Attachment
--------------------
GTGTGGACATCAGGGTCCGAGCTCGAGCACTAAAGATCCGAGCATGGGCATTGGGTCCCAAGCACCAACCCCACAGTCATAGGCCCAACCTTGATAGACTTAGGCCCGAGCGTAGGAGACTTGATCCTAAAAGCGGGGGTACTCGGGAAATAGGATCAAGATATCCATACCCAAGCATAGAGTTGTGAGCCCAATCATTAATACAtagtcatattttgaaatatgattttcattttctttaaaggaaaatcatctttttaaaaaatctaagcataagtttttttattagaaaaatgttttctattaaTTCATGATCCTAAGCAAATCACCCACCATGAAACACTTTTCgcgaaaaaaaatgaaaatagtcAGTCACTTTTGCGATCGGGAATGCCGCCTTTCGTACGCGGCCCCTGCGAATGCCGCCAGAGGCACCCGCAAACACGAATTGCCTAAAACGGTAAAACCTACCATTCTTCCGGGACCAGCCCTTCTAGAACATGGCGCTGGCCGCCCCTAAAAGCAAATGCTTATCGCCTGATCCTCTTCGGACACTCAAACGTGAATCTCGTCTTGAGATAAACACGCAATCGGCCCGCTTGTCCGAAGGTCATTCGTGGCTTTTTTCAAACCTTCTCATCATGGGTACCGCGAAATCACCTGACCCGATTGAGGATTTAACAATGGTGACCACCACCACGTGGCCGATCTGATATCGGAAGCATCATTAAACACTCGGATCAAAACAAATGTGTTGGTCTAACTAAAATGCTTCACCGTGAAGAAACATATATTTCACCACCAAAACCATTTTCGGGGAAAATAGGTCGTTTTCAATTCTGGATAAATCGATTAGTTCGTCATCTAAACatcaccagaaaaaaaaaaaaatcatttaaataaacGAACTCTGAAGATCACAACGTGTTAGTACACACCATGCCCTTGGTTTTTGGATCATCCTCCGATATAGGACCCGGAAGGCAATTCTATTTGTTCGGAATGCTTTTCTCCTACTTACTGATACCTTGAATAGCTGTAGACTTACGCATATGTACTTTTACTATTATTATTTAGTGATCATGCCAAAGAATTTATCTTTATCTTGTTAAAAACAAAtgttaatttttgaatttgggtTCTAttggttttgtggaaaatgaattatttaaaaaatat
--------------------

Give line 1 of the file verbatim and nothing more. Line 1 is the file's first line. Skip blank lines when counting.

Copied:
GTGTGGACATCAGGGTCCGAGCTCGAGCACTAAAGATCCGAGCATGGGCATTGGGTCCCAAGCACCAACCCCACAGTCATAGGCCCAACCTTGATAGACTTAGGCCCGAGCGTAGGAGACTTGATCCTAAAAGCGGGGGTACTCGGGAAATAGGATCAAGATATCCATACCCAAGCATAGAGTTGTGAGCCCAATCATTAATACAtagtcatattttgaaatatgattttcattttctttaaaggaaaatcatctttttaaaaaatctaagcataagtttttttattagaaaaatgttttctattaaTTCATGATCCTAAGCAAATCACCCACCATGAAACACTTTTCgcgaaaaaaaatgaaaatagtcAGTCACTTTTGCGATCGGGAATGCCGCCTTTCGTACGCGGCCCCTGCGAATGCCGCCAGAGGCACCCGCAAACACGAATTGCCTAAAACGGTAAAACCTACCATTCTTCCGGGACCAGCCCTTCTAGAACATGGCGCTGGCCGCCCCTAAAAGCAAATGCTTATCGCCTGATCCTCTTCGGACACTCAAACGTGAATCTCGTCTTGAGATAAACACGCAATCGGCCCGCTTGTCCGAAGGTCATTCGTGGCTTTTTTCAAACCTTCTCATCATGGGTACCGCGAAATCACCTGACCCGATTGAGGATTTAACAATGGTGACCACCACCACGTGGCCGATCTGATATCGGAAGCATCATTAAACACTCGGATCAAAACAAATGTGTTGGTCTAACTAAAATGCTTCACCGTGAAGAAACATATATTTCACCACCAAAACCATTTTCGGGGAAAATAGGTCGTTTTCAATTCTGGATAAATCGATTAGTTCGTCATCTAAACatcaccagaaaaaaaaaaaaatcatttaaataaacGAACTCTGAAGATCACAACGTGTTAGTACACACCATGCCCTTGGTTTTTGGATCATCCTCCGATATAGGACCCGGAAGGCAATTCTATTTGTTCGGAATGCTTTTCTCCTACTTACTGATACCTTGAATAGCTGTAGACTTACGCATATGTACTTTTACTATTATTATTTAGTGATCATGCCAAAGAATTTATCTTTATCTTGTTAAAAACAAAtgttaatttttgaatttgggtTCTAttggttttgtggaaaatgaattatttaaaaaatat